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Johnson Cancer Research Center

Dr. Vikas Berry

Department: Chemical Engineering
vberry@ksu.edu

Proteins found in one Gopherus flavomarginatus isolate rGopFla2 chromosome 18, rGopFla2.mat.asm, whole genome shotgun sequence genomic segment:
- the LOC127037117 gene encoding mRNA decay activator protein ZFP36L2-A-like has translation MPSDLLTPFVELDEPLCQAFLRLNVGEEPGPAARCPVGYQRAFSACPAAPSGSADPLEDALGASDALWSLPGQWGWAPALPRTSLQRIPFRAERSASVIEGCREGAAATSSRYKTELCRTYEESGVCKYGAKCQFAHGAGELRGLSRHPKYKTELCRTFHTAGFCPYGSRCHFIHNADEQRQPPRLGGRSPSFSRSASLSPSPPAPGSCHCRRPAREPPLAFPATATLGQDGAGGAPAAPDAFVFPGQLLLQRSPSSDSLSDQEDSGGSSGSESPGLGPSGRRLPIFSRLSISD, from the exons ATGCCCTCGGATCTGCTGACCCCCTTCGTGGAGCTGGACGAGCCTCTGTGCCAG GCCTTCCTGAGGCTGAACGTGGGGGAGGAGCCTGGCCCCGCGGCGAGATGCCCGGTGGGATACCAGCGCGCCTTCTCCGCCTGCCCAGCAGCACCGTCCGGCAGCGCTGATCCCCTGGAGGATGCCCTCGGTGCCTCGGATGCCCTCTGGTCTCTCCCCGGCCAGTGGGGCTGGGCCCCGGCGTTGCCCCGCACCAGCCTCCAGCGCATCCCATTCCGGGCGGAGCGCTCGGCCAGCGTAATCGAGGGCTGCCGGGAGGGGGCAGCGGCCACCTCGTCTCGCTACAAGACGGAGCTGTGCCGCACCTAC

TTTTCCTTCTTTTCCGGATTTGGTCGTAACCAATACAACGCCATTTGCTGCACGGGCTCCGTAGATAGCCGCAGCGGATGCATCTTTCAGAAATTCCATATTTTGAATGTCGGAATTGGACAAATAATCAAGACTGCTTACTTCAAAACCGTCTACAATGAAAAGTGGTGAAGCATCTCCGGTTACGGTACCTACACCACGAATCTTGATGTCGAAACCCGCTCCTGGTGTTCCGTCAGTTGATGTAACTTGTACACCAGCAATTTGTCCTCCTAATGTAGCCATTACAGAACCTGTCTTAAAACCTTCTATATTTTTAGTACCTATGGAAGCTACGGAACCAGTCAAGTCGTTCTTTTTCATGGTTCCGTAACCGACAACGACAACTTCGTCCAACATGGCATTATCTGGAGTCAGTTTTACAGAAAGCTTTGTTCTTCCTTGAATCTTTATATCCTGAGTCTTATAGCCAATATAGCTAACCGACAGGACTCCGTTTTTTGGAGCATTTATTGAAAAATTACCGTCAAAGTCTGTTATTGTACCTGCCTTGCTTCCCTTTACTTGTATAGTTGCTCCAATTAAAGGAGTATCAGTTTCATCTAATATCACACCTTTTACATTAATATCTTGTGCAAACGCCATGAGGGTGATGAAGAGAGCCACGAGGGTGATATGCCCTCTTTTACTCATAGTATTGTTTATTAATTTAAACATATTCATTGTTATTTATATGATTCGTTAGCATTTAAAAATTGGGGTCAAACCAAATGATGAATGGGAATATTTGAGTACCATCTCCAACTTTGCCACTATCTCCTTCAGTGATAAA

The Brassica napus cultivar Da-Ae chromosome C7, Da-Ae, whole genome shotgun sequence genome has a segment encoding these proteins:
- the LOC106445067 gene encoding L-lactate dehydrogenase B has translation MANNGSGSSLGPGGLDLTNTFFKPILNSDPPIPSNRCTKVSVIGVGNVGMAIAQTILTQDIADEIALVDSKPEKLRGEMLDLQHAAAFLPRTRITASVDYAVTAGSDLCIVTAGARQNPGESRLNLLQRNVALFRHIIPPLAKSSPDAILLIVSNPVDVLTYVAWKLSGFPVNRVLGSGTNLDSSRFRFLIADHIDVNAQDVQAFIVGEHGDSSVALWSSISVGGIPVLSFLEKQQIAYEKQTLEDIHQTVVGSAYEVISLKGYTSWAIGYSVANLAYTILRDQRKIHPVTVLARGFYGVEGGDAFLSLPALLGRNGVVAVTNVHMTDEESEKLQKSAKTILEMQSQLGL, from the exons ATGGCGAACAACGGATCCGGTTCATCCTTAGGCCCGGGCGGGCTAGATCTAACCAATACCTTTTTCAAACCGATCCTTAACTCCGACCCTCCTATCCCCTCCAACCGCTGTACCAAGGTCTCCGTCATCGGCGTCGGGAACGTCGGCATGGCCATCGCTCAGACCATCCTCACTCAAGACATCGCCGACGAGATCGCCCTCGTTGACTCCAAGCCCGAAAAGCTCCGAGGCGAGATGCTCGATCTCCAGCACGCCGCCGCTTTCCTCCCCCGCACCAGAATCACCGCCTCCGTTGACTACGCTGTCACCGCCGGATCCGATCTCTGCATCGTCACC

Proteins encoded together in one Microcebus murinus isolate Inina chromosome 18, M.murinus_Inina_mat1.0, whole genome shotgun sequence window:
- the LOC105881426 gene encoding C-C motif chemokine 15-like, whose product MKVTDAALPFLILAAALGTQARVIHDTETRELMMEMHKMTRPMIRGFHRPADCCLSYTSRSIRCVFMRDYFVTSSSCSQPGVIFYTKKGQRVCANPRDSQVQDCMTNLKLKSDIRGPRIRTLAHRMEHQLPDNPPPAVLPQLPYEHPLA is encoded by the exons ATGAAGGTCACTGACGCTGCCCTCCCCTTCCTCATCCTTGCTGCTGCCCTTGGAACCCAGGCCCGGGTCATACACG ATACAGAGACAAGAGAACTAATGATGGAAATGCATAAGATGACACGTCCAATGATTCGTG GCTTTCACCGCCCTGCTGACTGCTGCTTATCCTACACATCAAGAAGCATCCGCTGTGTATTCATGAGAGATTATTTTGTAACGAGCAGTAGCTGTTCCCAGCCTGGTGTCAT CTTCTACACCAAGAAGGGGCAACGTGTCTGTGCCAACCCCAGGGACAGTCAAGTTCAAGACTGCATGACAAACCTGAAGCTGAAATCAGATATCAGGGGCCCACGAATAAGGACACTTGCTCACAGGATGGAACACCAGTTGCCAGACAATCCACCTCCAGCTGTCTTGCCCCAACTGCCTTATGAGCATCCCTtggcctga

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Circulating tumor cell (CTC) detection and capturing procedures are being studied in our laboratory in collaboration with Harvard Medical School. Graphene, a single-atom-thick nanomaterial, is being applied as an ultrasensitive biosensor-material for selective detection of CTCs in blood samples. To achieve high specificity, graphene is functionalized with cell adhesion molecules (CAMs). We have pioneered the detection techniques for a low density of molecules and single biological cells using functionalized graphene sensors. The high specificity and ultrahigh sensitivity of graphene originates from its large area (several hundred microns), surface-sensitive conductivity, high flexibility, functionalizability, and high strength. Its facile functionalizability enables a stable binding with the cells both for capture and electrical detection. These sensors are aimed to achieve early cancer diagnosis via blood analysis.